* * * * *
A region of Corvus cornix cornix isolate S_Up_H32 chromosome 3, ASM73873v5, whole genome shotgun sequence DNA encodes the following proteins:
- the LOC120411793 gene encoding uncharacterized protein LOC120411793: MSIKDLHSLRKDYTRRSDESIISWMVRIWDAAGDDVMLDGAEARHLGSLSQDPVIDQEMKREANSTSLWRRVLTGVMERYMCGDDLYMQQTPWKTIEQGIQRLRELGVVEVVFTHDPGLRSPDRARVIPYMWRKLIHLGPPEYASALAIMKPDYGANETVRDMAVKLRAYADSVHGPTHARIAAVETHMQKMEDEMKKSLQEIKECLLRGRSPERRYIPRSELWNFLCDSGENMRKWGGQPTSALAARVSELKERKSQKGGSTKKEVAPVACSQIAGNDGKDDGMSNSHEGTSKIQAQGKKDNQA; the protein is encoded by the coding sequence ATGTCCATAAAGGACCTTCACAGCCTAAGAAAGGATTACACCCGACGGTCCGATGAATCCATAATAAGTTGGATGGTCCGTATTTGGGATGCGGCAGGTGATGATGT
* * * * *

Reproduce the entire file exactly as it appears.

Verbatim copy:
A region of Corvus cornix cornix isolate S_Up_H32 chromosome 3, ASM73873v5, whole genome shotgun sequence DNA encodes the following proteins:
- the LOC120411793 gene encoding uncharacterized protein LOC120411793: MSIKDLHSLRKDYTRRSDESIISWMVRIWDAAGDDVMLDGAEARHLGSLSQDPVIDQEMKREANSTSLWRRVLTGVMERYMCGDDLYMQQTPWKTIEQGIQRLRELGVVEVVFTHDPGLRSPDRARVIPYMWRKLIHLGPPEYASALAIMKPDYGANETVRDMAVKLRAYADSVHGPTHARIAAVETHMQKMEDEMKKSLQEIKECLLRGRSPERRYIPRSELWNFLCDSGENMRKWGGQPTSALAARVSELKERKSQKGGSTKKEVAPVACSQIAGNDGKDDGMSNSHEGTSKIQAQGKKDNQA; the protein is encoded by the coding sequence ATGTCCATAAAGGACCTTCACAGCCTAAGAAAGGATTACACCCGACGGTCCGATGAATCCATAATAAGTTGGATGGTCCGTATTTGGGATGCGGCAGGTGATGATGT